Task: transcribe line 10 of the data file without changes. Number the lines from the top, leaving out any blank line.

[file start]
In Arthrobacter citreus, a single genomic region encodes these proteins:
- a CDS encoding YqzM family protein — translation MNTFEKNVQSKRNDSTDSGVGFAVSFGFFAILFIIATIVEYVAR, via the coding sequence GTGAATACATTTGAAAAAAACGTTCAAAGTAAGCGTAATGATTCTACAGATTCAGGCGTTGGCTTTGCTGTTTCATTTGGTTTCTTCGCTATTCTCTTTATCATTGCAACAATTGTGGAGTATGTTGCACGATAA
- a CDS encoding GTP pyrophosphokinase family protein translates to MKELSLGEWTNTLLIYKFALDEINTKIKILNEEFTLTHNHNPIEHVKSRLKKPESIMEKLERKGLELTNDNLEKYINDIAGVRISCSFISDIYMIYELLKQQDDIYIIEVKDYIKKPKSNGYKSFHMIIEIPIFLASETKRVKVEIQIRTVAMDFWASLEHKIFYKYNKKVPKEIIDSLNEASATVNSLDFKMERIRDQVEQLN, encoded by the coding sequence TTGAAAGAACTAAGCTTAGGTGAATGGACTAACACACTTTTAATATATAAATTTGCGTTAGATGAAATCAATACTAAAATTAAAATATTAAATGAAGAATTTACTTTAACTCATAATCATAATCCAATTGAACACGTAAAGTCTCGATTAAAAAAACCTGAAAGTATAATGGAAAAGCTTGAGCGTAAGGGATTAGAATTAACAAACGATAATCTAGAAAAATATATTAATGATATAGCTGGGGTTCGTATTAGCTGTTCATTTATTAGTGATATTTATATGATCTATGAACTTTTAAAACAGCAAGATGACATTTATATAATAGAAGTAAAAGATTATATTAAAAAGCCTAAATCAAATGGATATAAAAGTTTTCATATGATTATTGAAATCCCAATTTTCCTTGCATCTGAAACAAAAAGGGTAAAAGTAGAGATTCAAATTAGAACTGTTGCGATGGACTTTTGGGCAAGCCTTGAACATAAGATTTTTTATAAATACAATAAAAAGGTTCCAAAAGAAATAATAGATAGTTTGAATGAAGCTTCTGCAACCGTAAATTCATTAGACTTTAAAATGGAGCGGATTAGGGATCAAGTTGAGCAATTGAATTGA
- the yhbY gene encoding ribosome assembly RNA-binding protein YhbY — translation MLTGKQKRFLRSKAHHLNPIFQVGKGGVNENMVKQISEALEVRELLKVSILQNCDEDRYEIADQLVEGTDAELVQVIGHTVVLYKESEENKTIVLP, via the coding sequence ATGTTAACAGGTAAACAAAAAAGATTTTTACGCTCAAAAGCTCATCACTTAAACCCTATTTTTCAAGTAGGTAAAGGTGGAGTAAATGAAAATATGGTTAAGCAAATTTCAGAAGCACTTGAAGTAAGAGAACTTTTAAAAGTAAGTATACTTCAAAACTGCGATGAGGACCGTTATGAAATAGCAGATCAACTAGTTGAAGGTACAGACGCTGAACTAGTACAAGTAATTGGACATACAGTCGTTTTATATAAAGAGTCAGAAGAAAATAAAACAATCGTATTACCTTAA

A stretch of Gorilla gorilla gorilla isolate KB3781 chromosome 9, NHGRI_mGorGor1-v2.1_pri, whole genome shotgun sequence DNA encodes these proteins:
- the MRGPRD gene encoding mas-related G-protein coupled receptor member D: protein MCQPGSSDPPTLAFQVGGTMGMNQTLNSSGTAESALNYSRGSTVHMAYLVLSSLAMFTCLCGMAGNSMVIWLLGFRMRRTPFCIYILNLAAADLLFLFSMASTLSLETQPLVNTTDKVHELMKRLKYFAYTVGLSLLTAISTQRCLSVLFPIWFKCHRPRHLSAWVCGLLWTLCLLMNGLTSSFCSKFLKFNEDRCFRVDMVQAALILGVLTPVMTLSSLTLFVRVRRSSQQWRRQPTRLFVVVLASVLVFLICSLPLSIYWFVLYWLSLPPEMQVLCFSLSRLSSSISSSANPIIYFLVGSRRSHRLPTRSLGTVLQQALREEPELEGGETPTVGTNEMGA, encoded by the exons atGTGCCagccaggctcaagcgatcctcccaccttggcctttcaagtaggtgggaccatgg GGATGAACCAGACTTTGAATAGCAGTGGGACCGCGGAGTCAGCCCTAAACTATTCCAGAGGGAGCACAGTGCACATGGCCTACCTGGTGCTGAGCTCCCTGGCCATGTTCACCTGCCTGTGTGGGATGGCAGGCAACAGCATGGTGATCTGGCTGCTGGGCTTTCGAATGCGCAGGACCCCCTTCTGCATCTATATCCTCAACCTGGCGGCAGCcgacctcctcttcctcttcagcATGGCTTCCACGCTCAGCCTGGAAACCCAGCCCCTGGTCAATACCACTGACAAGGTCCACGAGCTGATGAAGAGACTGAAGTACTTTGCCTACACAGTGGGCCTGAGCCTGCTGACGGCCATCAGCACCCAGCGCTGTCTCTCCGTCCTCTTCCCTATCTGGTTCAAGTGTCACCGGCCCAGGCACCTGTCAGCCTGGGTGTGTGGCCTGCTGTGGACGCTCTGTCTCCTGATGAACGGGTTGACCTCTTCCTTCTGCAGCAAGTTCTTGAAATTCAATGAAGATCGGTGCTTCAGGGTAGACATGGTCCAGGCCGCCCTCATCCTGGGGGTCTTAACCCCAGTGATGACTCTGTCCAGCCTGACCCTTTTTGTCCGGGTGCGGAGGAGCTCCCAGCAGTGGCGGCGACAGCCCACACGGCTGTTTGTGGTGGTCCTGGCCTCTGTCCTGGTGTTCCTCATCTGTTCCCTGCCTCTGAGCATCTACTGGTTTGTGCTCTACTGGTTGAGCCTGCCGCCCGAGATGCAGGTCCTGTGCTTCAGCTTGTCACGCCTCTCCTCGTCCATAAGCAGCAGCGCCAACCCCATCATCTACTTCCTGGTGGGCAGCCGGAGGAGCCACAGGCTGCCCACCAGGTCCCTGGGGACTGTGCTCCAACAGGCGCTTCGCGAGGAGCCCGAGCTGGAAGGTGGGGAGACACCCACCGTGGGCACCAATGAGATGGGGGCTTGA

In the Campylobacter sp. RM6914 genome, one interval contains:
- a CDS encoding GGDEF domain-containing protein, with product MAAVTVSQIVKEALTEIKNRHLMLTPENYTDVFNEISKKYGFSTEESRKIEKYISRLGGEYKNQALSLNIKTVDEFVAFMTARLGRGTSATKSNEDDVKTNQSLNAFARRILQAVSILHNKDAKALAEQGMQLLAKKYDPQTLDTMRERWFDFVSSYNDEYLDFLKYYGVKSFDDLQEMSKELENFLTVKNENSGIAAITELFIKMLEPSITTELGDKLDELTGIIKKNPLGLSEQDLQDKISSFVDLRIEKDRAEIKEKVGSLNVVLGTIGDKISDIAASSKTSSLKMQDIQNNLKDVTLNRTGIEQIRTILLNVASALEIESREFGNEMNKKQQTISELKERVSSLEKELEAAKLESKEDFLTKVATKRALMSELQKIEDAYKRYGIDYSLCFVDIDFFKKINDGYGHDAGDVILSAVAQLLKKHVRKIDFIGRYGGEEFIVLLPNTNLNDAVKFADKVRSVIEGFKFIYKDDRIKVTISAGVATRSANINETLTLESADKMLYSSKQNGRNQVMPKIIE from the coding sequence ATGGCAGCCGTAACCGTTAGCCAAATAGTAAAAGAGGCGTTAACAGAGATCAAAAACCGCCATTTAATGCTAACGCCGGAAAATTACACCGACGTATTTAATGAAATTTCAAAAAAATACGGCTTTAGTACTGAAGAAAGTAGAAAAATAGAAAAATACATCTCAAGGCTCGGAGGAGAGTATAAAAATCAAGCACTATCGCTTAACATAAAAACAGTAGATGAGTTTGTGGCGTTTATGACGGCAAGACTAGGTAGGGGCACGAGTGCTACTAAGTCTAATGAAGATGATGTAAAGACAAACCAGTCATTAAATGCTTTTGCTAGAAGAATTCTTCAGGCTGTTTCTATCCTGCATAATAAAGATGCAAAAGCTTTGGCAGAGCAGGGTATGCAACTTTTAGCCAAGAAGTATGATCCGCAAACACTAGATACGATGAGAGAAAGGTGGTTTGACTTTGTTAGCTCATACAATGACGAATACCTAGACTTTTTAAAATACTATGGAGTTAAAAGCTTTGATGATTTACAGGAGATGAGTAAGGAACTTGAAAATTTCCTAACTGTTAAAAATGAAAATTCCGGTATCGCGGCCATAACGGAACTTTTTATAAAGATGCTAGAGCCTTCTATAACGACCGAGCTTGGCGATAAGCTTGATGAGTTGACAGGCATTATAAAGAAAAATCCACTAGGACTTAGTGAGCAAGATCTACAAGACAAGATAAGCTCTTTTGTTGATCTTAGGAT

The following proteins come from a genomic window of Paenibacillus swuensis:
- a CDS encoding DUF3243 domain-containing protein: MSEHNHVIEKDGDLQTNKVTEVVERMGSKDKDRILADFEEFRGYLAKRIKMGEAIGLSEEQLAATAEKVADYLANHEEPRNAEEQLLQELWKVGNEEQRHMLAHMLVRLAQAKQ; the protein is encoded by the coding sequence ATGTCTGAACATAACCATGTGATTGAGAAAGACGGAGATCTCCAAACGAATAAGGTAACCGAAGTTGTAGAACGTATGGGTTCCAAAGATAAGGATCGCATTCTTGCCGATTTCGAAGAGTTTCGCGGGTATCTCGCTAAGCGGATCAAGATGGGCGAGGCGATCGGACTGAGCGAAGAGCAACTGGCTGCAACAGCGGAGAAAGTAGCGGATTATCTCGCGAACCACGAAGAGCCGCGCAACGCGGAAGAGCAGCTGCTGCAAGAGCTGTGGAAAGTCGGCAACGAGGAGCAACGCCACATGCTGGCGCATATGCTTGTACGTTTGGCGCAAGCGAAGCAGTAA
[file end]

- a CDS encoding DUF3243 domain-containing protein: MSEHNHVIEKDGDLQTNKVTEVVERMGSKDKDRILADFEEFRGYLAKRIKMGEAIGLSEEQLAATAEKVADYLANHEEPRNAEEQLLQELWKVGNEEQRHMLAHMLVRLAQAKQ; the protein is encoded by the coding sequence ATGTCTGAACATAACCATGTGATTGAGAAAGACGGAGATCTCCAAACGAATAAGGTAACCGAAGTTGTAGAACGTATGGGTTCCAAAGATAAGGATCGCATTCTTGCCGATTTCGAAGAGTTTCGCGGGTATCTCGCTAAGCGGATCAAGATGGGCGAGGCGATCGGACTGAGCGAAGAGCAACTGGCTGCAACAGCGGAGAAAGTAGCGGATTATCTCGCGAACCACGAAGAGCCGCGCAACGCGGAAGAGCAGCTGCTGCAAGAGCTGTGGAAAGTCGGCAACGAGGAGCAACGCCACATGCTGGCGCATATGCTTGTACGTTTGGCGCAAGCGAAGCAGTAA